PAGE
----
I have been approached lately with the issue of oral modifications made outside the main written lease/rental agreement and what impact they have on the lease/rental agreement. Are they valid? Are they enforceable? If the landlord doesn’t live up to his end of the oral modification, do I have any recourse? What do I do?
First of all, what is an oral modification? Basically, it is a verbal change or alteration of the existing written agreement not reduced to writing. For example, if pursuant to the written rental agreement your rent is due on the 1st of each month and during a conversation with the landlord you ask him if you can pay on the 10th of the month and he says yes, you have orally modified the rental agreement.
However, what happens when, pursuant to the above conversation, you do not pay your rent on the 1st of the month and as your waiting for the 10th to roll around, on the 8th you get an eviction notice? Your first instinct would be to refer to the recent conversation you had where the landlord agreed to the later payment date. Will that prevent you from being evicted? Can you enforce the oral modification?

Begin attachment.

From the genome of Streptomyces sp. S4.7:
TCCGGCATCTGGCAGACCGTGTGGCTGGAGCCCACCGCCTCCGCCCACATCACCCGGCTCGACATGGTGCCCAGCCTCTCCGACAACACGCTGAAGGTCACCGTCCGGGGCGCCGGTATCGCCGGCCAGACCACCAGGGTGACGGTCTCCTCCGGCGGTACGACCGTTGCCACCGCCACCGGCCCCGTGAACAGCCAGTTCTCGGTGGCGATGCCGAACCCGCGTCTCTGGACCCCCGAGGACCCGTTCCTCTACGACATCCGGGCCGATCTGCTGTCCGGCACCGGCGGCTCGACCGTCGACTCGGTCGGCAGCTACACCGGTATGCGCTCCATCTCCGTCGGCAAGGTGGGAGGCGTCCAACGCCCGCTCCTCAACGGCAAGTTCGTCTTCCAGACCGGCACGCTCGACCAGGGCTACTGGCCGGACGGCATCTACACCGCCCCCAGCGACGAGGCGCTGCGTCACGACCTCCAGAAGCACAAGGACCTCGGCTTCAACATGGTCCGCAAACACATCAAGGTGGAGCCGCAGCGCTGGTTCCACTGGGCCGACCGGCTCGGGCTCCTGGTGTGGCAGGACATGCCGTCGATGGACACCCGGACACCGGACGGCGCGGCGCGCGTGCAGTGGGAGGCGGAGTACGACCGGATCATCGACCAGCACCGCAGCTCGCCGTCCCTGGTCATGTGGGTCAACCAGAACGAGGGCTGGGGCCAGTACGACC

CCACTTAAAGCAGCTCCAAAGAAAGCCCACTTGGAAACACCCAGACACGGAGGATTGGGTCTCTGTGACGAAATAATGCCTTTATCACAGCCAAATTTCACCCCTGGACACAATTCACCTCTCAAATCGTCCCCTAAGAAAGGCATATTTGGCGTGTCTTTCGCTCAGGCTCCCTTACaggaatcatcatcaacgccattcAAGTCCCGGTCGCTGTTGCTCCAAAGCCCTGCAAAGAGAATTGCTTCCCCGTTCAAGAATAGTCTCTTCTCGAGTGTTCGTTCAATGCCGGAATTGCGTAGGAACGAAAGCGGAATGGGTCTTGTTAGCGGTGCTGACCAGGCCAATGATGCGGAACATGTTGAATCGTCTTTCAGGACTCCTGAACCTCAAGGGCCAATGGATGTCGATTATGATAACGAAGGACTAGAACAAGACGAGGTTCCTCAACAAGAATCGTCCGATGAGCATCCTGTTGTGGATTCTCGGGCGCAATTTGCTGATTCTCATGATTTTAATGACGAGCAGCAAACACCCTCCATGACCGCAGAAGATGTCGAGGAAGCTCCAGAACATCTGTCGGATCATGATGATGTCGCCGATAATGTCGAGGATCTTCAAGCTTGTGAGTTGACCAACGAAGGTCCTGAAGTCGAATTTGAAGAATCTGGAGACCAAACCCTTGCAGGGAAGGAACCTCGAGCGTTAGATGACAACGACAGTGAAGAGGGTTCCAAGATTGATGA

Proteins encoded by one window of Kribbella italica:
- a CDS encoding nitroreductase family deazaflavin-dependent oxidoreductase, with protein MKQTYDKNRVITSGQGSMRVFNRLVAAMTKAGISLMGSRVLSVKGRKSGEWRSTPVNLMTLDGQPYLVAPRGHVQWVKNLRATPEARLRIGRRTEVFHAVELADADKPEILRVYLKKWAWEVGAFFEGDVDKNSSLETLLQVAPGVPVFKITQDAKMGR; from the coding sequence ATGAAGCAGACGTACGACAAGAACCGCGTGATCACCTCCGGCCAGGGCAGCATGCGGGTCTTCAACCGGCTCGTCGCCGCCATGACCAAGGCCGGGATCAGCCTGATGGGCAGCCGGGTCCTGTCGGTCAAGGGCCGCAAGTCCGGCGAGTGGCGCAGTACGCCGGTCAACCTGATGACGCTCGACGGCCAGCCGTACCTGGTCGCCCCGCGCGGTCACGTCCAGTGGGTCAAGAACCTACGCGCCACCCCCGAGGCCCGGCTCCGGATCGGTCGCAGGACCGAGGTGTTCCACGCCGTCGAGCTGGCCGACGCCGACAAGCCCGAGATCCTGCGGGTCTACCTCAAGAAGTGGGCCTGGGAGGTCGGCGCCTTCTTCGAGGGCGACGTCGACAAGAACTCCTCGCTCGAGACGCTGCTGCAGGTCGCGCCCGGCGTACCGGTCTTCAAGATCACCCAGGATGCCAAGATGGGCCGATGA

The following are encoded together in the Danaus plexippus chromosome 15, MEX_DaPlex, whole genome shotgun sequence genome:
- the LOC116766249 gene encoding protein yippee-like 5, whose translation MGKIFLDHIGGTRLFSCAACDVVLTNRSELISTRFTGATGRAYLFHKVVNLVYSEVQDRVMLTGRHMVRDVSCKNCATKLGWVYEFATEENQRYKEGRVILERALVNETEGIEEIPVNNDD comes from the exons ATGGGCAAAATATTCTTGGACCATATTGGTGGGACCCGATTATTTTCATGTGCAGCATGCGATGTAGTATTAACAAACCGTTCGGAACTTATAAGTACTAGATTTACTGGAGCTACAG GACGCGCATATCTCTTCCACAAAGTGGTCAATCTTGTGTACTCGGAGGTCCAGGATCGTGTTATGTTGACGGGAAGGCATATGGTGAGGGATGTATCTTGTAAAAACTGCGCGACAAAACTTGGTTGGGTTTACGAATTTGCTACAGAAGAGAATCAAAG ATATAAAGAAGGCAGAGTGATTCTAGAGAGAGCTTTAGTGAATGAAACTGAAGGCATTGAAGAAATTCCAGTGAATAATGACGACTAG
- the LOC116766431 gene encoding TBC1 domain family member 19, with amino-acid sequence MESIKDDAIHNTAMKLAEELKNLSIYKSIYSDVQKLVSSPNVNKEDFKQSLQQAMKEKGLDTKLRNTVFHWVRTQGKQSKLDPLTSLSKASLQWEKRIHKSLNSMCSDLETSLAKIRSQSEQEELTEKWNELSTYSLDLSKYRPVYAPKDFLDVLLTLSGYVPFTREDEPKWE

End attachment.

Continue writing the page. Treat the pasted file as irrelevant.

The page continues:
To answer that, first you have to read your lease/rental agreement. Does it allow for subsequent oral modifications? If it does, then you may have a legal basis to seek enforcement of the agreement. If it does not or contains a clause that expressly prohibits oral modifications, then you have to look at the substance of the modification. Most lease/rental agreements will prohibit any subsequent covenants, promises, agreements or conditions unless it is reduced to writing.
However, even if the lease/rental agreement prohibits such modifications, depending on the substance of the modification, you may still have a legal remedy. In my next blog I will discuss some cases that may be of support in your fight to enforce that oral modification.
As always, please consult with your attorney or an attorney to determine how best to proceed with your issue.